3rd Generation Egg Farmer
Sunrise Acres Egg Farm, Hudsonville, MI
Joe Patmos and his brother, Doug, are part of the third generation of farmers at Sunrise Acres Egg Farm. They care deeply and work hard to do right by their hens, the environment and their community in Hudsonville, Michigan.
About the Farm
Joe and Doug’s grandparents, Marvin and June Patmos, started with 100 chickens and 30 acres of farmland in 1949. In the 1980s, their father, Bill, and his brother, Dick, took over daily operations. Today, with more than 7,000 acres, Sunrise Acres remains a family business: Joe oversees Sunrise Acres’ egg operations, while Doug focuses on growing their crops and caring for their baby chicks and hens.
The farm is completely integrated — meaning the Patmos family and team manage nearly the entire process, from planting seed in the fields to grow the feed for their flocks, all the way to delivering the eggs to the customer’s door.
Every day the Patmos’ care for more than 2 million hens and a half-million baby chicks (from one day old) and pullets. They farm and care for the Michigan farmland that feeds their hens, producing corn and soybeans specifically and only for their hen and chick farms. They buy additional grains from local West Michigan farmers, helping to keep those farms sustainable. These ingredients are mixed and processed at the farm’s newly rebuilt feed mill, which produces quality feed specially formulated for each of their flocks under family supervision.
The Patmos’ package their own eggs daily and transport them to market with their Sunrise Acres truck fleet. Having their hands on the entire process — from crop in the field to the customer receiving docks — ensures care and high quality standards are maintained at every step.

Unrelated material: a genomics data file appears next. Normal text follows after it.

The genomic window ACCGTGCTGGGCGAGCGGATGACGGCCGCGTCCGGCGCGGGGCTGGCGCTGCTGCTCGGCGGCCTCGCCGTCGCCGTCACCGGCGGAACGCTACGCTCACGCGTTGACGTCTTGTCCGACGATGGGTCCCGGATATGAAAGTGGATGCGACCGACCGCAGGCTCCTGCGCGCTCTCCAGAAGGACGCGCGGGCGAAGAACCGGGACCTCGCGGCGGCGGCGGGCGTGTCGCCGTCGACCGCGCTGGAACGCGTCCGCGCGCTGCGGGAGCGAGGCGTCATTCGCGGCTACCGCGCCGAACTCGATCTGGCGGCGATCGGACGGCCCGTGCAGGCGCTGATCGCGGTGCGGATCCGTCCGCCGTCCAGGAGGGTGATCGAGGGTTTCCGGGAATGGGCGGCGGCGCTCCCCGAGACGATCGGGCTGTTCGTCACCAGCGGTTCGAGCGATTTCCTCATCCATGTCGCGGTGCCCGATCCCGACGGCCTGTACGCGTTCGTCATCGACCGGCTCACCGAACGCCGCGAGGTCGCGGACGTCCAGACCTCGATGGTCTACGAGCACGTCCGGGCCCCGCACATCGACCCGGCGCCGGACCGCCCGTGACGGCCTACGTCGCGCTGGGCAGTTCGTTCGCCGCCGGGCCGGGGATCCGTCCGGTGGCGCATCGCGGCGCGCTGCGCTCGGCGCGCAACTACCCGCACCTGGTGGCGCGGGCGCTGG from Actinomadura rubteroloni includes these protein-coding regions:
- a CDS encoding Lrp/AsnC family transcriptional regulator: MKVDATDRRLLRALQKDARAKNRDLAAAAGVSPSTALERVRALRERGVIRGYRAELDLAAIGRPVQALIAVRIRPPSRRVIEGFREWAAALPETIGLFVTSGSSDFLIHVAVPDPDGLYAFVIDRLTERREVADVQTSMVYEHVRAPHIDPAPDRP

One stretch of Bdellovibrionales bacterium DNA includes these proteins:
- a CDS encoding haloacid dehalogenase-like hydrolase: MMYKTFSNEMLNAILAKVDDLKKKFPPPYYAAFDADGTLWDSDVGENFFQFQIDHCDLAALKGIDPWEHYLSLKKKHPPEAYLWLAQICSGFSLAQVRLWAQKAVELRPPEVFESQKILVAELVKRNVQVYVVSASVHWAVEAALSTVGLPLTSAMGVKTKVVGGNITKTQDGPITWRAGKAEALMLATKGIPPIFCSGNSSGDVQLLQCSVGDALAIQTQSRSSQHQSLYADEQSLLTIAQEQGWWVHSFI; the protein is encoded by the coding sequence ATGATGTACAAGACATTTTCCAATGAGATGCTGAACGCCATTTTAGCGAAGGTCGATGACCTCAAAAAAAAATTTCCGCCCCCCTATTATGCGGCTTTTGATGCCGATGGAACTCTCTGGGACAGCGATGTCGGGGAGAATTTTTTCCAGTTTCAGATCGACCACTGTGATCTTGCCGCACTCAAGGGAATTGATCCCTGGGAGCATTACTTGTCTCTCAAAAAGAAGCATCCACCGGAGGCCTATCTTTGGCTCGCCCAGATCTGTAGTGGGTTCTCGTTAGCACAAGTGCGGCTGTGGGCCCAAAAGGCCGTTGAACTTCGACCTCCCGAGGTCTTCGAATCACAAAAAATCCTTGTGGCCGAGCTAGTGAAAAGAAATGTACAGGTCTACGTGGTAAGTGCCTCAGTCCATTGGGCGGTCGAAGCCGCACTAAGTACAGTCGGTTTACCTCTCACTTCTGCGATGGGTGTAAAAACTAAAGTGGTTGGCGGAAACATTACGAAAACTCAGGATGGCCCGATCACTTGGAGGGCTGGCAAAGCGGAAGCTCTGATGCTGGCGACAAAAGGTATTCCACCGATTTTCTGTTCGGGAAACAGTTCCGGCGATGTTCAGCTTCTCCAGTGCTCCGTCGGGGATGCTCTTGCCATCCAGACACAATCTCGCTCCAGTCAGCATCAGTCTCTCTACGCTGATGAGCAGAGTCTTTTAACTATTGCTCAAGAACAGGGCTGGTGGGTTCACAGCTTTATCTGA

Q&A with Joe Patmos
Why did you decide to be a farmer?
Growing up, I honestly wasn’t sure if I wanted to be a farmer or not. I was raised in a house that was 50 yards away from a hen house, and I was immersed in the lifestyle as a child. I learned from my parents the huge responsibility that comes with caring for animals. Over time, I realized just how much farming was in my blood. After completing business school, I joined our farm full-time and found a passion for being a part of the next generation at Sunrise Acres. I am thankful for the opportunity to be a farmer and to be a part of the next generation of America’s farmers.
What does farming mean to you personally?
My wife and I both grew up in farm families, so in a lot of ways farming is a lifestyle to us and is a piece of our family and history. Farming also comes with stewardship — caring for hens, the land, the environment, and resources — a personal responsibility not to be taken lightly.
What is the most rewarding part of your work?
Seeing how everything comes together. We lay the seed and wait; by God’s grace, the harvest comes up in season. We work hard to feed our hens right and care for them to the best of our ability, and they lay a nutritional powerhouse of a food! Also, it is rewarding to be able to provide this incredible food to others inexpensively and to be able to build great relationships with others involved in the food industry.
What would you like people to know about egg farming that they may not?
Caring for animals is a 24/7 job. For the farmer, there is no turning it off. There is so much hard work, sacrifice, dedication, and care from a lot of people that goes into producing an affordable, high-quality protein source for families to pick up at the grocery store.